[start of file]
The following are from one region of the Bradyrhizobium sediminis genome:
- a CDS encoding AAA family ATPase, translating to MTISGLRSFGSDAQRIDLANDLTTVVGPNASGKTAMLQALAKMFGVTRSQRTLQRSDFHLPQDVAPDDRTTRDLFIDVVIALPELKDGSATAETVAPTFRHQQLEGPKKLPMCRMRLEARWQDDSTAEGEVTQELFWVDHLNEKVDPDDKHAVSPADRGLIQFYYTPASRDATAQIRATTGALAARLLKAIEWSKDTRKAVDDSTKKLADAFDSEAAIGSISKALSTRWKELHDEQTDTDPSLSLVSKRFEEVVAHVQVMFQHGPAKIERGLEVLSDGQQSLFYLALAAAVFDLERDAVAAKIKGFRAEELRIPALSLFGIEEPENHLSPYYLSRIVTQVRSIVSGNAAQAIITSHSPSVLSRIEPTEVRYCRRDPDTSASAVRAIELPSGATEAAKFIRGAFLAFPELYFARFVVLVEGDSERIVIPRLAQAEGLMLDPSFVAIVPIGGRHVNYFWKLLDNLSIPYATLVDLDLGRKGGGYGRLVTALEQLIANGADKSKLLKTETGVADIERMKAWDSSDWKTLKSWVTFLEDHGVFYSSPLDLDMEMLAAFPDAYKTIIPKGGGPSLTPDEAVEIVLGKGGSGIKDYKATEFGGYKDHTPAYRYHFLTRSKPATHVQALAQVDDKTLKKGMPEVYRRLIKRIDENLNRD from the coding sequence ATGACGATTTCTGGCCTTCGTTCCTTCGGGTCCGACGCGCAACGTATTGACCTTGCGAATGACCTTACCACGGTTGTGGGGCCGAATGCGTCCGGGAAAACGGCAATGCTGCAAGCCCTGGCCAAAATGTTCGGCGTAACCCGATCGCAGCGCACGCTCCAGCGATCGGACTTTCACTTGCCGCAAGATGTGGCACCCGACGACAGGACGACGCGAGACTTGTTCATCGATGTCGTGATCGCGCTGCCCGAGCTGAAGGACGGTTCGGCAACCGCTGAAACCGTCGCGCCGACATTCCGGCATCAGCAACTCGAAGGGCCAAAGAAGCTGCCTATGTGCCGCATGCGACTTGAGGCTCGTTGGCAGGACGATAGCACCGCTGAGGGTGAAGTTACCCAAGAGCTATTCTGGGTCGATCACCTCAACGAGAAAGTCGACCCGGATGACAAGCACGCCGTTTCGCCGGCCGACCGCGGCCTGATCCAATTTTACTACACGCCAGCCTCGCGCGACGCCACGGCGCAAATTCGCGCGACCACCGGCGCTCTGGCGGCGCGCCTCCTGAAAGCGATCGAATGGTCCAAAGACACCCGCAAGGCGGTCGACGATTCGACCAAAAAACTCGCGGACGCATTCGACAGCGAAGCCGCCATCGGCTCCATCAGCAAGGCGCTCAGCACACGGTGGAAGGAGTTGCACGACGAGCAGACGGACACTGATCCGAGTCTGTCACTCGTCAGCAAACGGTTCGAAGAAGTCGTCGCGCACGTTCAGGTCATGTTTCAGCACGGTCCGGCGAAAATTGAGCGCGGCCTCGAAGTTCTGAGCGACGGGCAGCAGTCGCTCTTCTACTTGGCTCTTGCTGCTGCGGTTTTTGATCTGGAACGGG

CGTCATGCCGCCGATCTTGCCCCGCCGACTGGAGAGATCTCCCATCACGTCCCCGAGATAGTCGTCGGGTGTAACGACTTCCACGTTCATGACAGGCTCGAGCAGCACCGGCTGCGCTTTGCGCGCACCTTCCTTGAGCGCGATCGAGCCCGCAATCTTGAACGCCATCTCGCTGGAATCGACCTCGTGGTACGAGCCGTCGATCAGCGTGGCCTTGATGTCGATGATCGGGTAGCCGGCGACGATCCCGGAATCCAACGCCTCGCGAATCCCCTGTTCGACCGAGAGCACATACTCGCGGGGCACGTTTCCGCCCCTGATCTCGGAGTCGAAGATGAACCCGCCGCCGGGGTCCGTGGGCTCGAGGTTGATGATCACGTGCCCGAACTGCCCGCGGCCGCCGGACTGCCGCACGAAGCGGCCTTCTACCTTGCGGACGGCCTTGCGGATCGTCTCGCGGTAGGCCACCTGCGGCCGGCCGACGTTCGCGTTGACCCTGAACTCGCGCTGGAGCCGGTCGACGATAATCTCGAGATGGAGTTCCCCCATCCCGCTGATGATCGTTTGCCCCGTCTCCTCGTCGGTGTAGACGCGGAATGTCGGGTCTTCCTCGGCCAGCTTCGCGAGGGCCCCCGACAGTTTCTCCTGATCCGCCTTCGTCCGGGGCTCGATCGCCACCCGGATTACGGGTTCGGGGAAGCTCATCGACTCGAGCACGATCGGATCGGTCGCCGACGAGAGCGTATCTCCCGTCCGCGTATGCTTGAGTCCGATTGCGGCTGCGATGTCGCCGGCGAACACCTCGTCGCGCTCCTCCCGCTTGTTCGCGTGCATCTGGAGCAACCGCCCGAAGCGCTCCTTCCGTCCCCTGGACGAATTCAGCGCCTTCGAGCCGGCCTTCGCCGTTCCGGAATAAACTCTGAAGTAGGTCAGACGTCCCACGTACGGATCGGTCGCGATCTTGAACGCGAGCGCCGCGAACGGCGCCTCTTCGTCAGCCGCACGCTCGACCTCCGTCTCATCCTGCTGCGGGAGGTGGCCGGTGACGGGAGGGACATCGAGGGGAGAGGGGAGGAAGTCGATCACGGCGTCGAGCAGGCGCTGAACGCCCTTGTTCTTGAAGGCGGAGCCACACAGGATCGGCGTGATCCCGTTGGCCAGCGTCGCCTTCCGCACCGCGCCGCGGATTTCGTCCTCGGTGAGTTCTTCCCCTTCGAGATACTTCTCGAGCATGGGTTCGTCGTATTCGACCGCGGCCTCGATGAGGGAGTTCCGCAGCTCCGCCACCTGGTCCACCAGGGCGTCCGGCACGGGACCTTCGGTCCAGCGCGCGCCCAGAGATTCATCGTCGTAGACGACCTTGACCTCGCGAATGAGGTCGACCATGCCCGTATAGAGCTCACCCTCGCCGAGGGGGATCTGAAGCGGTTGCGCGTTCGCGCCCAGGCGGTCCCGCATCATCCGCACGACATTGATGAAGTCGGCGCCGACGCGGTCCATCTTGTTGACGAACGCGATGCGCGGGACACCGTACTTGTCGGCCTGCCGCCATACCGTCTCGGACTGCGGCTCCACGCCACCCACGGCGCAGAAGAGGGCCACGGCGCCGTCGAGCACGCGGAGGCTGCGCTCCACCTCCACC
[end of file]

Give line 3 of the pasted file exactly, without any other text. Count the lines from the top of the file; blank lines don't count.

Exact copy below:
CGTCATGCCGCCGATCTTGCCCCGCCGACTGGAGAGATCTCCCATCACGTCCCCGAGATAGTCGTCGGGTGTAACGACTTCCACGTTCATGACAGGCTCGAGCAGCACCGGCTGCGCTTTGCGCGCACCTTCCTTGAGCGCGATCGAGCCCGCAATCTTGAACGCCATCTCGCTGGAATCGACCTCGTGGTACGAGCCGTCGATCAGCGTGGCCTTGATGTCGATGATCGGGTAGCCGGCGACGATCCCGGAATCCAACGCCTCGCGAATCCCCTGTTCGACCGAGAGCACATACTCGCGGGGCACGTTTCCGCCCCTGATCTCGGAGTCGAAGATGAACCCGCCGCCGGGGTCCGTGGGCTCGAGGTTGATGATCACGTGCCCGAACTGCCCGCGGCCGCCGGACTGCCGCACGAAGCGGCCTTCTACCTTGCGGACGGCCTTGCGGATCGTCTCGCGGTAGGCCACCTGCGGCCGGCCGACGTTCGCGTTGACCCTGAACTCGCGCTGGAGCCGGTCGACGATAATCTCGAGATGGAGTTCCCCCATCCCGCTGATGATCGTTTGCCCCGTCTCCTCGTCGGTGTAGACGCGGAATGTCGGGTCTTCCTCGGCCAGCTTCGCGAGGGCCCCCGACAGTTTCTCCTGATCCGCCTTCGTCCGGGGCTCGATCGCCACCCGGATTACGGGTTCGGGGAAGCTCATCGACTCGAGCACGATCGGATCGGTCGCCGACGAGAGCGTATCTCCCGTCCGCGTATGCTTGAGTCCGATTGCGGCTGCGATGTCGCCGGCGAACACCTCGTCGCGCTCCTCCCGCTTGTTCGCGTGCATCTGGAGCAACCGCCCGAAGCGCTCCTTCCGTCCCCTGGACGAATTCAGCGCCTTCGAGCCGGCCTTCGCCGTTCCGGAATAAACTCTGAAGTAGGTCAGACGTCCCACGTACGGATCGGTCGCGATCTTGAACGCGAGCGCCGCGAACGGCGCCTCTTCGTCAGCCGCACGCTCGACCTCCGTCTCATCCTGCTGCGGGAGGTGGCCGGTGACGGGAGGGACATCGAGGGGAGAGGGGAGGAAGTCGATCACGGCGTCGAGCAGGCGCTGAACGCCCTTGTTCTTGAAGGCGGAGCCACACAGGATCGGCGTGATCCCGTTGGCCAGCGTCGCCTTCCGCACCGCGCCGCGGATTTCGTCCTCGGTGAGTTCTTCCCCTTCGAGATACTTCTCGAGCATGGGTTCGTCGTATTCGACCGCGGCCTCGATGAGGGAGTTCCGCAGCTCCGCCACCTGGTCCACCAGGGCGTCCGGCACGGGACCTTCGGTCCAGCGCGCGCCCAGAGATTCATCGTCGTAGACGACCTTGACCTCGCGAATGAGGTCGACCATGCCCGTATAGAGCTCACCCTCGCCGAGGGGGATCTGAAGCGGTTGCGCGTTCGCGCCCAGGCGGTCCCGCATCATCCGCACGACATTGATGAAGTCGGCGCCGACGCGGTCCATCTTGTTGACGAACGCGATGCGCGGGACACCGTACTTGTCGGCCTGCCGCCATACCGTCTCGGACTGCGGCTCCACGCCACCCACGGCGCAGAAGAGGGCCACGGCGCCGTCGAGCACGCGGAGGCTGCGCTCCACCTCCACC